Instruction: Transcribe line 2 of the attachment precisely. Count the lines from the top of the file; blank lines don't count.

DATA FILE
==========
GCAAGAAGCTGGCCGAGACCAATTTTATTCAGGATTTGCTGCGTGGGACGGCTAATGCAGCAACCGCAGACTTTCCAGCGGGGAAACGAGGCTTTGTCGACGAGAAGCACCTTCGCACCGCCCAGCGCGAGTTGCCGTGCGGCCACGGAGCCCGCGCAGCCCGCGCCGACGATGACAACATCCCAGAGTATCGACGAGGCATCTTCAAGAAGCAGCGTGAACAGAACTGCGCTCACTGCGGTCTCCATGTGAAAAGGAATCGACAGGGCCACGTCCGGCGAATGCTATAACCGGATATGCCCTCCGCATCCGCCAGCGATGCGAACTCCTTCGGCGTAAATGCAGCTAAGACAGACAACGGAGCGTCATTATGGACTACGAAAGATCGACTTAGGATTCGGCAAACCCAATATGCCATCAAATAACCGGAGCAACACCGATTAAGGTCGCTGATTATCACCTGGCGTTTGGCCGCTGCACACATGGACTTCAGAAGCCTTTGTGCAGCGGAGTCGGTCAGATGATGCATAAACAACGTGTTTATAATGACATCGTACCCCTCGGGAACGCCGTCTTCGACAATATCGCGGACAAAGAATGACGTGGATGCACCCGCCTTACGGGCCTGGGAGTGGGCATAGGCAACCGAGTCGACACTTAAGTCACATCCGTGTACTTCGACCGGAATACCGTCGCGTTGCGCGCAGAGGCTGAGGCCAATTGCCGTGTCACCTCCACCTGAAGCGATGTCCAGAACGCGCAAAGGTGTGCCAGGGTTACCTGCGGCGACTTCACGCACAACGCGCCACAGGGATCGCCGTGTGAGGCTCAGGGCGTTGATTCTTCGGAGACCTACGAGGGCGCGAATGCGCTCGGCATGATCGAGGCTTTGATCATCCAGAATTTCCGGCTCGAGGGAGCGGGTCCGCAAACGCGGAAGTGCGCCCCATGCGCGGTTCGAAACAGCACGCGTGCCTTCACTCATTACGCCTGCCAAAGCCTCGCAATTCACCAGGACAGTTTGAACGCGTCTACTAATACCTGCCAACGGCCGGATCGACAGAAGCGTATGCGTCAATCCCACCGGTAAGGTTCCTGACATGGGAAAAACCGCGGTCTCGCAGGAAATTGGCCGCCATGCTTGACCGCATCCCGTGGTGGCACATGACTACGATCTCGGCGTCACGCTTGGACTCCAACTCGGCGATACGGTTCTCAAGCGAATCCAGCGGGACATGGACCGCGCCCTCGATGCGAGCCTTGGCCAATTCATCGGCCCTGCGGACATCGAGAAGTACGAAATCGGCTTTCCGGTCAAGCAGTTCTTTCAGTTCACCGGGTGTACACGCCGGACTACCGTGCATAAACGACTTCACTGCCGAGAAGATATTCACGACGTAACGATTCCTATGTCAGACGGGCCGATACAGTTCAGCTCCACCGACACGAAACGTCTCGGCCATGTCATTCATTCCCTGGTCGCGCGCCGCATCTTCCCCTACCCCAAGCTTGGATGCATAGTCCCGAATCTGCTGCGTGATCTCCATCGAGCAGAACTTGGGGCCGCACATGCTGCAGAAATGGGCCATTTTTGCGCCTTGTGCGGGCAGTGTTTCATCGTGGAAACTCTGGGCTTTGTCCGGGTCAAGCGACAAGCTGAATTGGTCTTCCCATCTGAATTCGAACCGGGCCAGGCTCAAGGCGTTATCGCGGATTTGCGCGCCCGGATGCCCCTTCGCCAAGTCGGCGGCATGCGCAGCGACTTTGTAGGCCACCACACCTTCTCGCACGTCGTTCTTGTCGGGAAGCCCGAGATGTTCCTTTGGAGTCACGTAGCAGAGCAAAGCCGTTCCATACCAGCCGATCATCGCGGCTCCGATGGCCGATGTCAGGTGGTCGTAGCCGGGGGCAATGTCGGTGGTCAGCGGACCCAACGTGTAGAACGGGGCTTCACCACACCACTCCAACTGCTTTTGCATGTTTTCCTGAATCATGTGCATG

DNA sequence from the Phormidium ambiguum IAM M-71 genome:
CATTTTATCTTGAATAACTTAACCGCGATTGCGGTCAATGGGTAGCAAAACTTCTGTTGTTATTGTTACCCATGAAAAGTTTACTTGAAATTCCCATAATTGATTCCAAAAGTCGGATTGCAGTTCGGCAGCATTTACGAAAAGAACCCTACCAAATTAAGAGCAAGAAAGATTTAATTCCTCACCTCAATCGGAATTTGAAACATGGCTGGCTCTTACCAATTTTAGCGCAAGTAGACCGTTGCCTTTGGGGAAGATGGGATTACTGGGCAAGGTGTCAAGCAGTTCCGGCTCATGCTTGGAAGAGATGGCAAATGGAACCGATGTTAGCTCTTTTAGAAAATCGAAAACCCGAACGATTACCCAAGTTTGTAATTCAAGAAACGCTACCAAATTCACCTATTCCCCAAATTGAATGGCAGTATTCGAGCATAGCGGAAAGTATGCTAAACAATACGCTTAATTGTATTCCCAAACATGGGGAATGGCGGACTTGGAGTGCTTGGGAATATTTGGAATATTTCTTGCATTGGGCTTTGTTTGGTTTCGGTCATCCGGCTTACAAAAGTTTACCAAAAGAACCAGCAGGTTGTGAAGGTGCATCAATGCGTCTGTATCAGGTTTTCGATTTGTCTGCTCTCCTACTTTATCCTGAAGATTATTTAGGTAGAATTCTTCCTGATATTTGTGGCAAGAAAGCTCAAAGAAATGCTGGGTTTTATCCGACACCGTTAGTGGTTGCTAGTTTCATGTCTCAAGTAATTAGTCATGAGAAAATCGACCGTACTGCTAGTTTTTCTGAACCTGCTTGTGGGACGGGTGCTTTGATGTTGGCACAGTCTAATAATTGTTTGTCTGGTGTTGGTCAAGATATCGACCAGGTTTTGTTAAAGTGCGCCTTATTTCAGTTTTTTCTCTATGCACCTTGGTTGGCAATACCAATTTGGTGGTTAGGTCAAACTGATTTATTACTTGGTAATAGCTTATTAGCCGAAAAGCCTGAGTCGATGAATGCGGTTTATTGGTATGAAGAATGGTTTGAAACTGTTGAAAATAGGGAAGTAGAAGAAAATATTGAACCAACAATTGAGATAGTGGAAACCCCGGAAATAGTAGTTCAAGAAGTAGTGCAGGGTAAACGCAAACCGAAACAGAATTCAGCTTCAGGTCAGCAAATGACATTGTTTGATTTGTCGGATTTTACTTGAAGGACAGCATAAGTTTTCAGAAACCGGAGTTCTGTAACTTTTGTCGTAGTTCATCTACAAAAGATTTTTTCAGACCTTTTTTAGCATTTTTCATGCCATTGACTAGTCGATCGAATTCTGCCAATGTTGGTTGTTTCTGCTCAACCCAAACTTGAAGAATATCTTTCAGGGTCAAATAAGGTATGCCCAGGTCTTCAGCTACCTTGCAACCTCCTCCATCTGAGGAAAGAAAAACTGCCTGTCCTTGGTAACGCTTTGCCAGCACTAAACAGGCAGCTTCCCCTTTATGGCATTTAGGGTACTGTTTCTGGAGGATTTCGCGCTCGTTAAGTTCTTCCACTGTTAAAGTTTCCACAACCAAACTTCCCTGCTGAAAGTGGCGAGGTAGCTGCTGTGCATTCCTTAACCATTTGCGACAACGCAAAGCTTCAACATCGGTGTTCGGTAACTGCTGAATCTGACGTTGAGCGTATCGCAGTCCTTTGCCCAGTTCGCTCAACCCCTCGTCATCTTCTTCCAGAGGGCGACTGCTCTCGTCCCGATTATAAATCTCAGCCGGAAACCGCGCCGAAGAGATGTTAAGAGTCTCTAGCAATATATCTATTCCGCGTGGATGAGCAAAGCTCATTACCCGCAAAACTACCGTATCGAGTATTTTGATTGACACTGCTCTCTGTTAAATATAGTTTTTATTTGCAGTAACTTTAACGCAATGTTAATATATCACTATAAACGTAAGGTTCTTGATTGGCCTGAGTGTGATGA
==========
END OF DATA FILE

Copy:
DNA sequence from the Phormidium ambiguum IAM M-71 genome: